Singapore / Pragmatism, Urban Planning and Conservation
“[The major buildings of Singapore] collectively symbolise the aspirations, the values and the levels of aesthetic appreciation of the Singapore society, especially its decision-makers… [Singapore’s] recent architecture only reflects the dominance of the business community and its material wealth.” Stated by William Lim, the main architect behind the Bu Ye Tian project, in his book in 1990, it showed the strong economic driven urban strategy of Singapore that even in the path of conservation. Does pursuing the growth of economy and material wealth conflict with the conservation of historic architectural heritage?
Pragmatism and Singapore
The birth of pragmatism in Singapore could be traced back to 9 August 1965, when Singapore was thrust into independence. As a result of the geographic limitations and the potential conflicts buried in the multi-cultural social structure, economic survival was ostensibly a clarion priority for the People’s Action Party. As a socialist, the People’s Action Party abjured ideological approaches but dealt with the issue by means of practical methods. Through years of prospering economy in Singapore, this label of “pragmatism” does not look bad. The creed of this pragmatic approach is the priority of economic growth and “an admittance of only ‘concrete’ evidence of a statistical type and no qualitative or ‘soft’ evidence or ‘in principle’ arguments.” The value was integrated in the bureaucracy, from economics, foreign affairs to law and, nonetheless, urban planning.
Pragmatism and Urban Planning
There has been a debate on the relationship of economics and conservation. Pragmatism in urban planning and conservation creates a bias towards land use with the highest economic return. The authority had low priority of conservation in the 1960s and 1970s, but through the mid-1980s and onwards, conservation became the highlighted acts of the Urban Redevelopment Authority (URA). However, that was not the consequences of a shift of its policy, but should be seen as a continuation of pragmatism. Pragmatism is a series of rational economic decisions with what is quantifiable at the time of decision-making. Due to the incomprehension of the quantifiable factors that could happen beyond the time of decision-making, the totality of factors is underestimated and alters the result of the end game differently. In Singapore’s case, the constraint on urban planning of all time is the size limitations of land. So what altered the strategy of conservation in the tough constraint of land use? The former Chief Executive Officer and Chief Planner of the URA in Singapore, Liu Thai Ker, explained for the conservation acts in 1992, that Singapore can afford conservation, with large-scale reclamation in Marina Bay areas adjacent to the financial district, the land is qualified to satisfy the commercial and transport requirements downtown sufficiently into the future.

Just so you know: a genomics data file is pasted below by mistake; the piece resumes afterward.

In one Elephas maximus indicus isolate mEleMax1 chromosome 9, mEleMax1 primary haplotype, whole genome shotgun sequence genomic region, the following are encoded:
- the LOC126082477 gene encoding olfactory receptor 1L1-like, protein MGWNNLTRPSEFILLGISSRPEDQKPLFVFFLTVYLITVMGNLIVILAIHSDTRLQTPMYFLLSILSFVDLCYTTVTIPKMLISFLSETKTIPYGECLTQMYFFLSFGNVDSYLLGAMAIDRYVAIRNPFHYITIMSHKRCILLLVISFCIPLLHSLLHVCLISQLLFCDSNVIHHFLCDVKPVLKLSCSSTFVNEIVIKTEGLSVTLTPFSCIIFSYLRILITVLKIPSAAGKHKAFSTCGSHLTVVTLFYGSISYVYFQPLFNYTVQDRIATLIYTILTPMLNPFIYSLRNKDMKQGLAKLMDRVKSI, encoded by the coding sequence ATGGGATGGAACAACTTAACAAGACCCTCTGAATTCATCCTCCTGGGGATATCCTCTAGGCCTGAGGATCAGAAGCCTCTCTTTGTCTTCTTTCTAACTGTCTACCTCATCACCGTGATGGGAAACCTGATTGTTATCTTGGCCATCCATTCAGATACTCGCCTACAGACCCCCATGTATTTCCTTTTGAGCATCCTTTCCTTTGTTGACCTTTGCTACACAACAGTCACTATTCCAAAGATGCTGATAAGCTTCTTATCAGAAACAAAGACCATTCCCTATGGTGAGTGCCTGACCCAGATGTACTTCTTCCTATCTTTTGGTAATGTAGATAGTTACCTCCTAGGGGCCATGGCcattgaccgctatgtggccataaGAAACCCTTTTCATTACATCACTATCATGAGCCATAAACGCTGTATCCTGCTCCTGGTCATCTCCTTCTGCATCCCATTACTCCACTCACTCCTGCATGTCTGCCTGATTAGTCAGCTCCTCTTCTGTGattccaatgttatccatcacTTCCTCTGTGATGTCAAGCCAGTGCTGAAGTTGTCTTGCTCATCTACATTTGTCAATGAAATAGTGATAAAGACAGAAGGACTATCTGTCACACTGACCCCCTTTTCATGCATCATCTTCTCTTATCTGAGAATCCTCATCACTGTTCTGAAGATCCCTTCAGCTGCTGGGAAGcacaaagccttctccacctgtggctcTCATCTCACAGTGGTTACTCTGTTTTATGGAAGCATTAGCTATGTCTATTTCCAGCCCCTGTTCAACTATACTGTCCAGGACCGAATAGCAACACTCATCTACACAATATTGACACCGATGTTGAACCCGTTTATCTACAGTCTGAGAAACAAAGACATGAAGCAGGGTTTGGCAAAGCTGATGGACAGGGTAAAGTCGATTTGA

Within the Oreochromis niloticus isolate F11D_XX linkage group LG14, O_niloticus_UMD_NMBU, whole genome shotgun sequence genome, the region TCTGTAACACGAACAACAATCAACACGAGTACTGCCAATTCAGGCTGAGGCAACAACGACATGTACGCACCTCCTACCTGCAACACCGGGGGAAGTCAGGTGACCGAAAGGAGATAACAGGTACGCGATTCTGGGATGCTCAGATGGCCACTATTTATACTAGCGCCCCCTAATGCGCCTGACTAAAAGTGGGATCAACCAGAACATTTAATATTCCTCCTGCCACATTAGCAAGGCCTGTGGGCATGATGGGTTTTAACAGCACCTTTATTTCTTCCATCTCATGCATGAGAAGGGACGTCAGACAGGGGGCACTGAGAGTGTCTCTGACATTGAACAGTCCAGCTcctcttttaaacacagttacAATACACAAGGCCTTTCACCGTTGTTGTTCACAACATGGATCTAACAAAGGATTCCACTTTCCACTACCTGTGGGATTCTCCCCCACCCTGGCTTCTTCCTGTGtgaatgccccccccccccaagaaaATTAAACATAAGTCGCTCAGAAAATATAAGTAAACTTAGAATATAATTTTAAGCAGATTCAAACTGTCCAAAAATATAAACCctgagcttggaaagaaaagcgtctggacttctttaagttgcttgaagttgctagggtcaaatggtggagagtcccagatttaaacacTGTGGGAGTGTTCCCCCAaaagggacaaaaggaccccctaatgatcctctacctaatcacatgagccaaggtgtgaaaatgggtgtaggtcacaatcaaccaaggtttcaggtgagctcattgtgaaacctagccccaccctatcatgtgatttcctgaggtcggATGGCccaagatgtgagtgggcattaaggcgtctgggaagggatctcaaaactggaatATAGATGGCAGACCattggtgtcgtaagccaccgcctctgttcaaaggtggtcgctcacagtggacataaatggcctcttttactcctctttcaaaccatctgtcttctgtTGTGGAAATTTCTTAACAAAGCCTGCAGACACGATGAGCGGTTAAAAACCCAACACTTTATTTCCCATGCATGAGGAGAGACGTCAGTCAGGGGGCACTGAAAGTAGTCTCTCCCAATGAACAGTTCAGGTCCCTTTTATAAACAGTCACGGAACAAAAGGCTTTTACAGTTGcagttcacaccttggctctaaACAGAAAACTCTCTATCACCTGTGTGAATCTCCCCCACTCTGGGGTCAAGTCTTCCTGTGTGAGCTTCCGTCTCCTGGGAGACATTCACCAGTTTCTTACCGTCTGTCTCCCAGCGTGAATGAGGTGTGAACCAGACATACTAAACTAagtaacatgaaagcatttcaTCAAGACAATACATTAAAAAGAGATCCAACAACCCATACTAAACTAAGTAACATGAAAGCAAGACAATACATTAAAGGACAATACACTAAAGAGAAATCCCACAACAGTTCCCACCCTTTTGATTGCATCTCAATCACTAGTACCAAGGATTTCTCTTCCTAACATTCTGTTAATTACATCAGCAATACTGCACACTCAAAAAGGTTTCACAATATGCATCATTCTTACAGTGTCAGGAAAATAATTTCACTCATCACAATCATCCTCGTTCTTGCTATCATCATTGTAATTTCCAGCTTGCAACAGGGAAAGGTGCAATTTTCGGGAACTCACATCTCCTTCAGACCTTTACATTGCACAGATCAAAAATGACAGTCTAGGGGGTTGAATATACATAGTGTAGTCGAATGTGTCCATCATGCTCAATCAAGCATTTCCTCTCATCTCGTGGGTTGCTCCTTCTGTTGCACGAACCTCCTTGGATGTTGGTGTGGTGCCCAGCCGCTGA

Pragmatism and Boat Quay
In 1982, the proposal Bu Ye Tian developed by a small group leading by William Lim attempted to explore the relationship between pragmatism and conservation further, as making the conservation area economically viable. The overall objective of the URA was to maintain the cultural heritage while keeping economic growth. Furthermore, more than the economic values of the adaptive reuse conservations, Liu Thai Ker noted that conservation “should not be an economic burden to the government. Instead, its economic success will go a long way towards furthering the cause of conservation.” Resulted in the self-funding strategy for the conservation, the guidelines only work as an encouragement for the owners to do the conservation under the framework without governmental subsidy. With the foreseeable profit and the constraint of other development methods in a historic area regulated by the URA, the private sectors then were willing to self-fund with other non-financial help from the authority. Consequently, a large number of the non-residential conservation projects were following to join in and maintain their heritage.
Bishop, Ryan, John Phillips, and Wei-Wei Yeo. Beyond Description: Singapore Space Historicity. London: Routledge, 2004.
Conservation Guidelines. Singapore: URA, 2000. 5-7.
Lim, William Siew Wai. Cities for People: Reflections of a Southeast Asian Architect. Singapore: Select Books, 1990. 117-118.
Powell, Robert. Living Legacy: Singapore’s Architectural Heritage Renewed. Singapore: Singapore Heritage Society, 1994. 25-26.
“Singapore River, Singapore: Adaptive Re-use of the Historic Boat Quay.” Singapore River, Singapore: Adaptive Re-use of the Historic Boat Quay. Accessed December 09, 2016. http://web.mit.edu/akpia/www/AKPsite/4.239/singa/singa.html.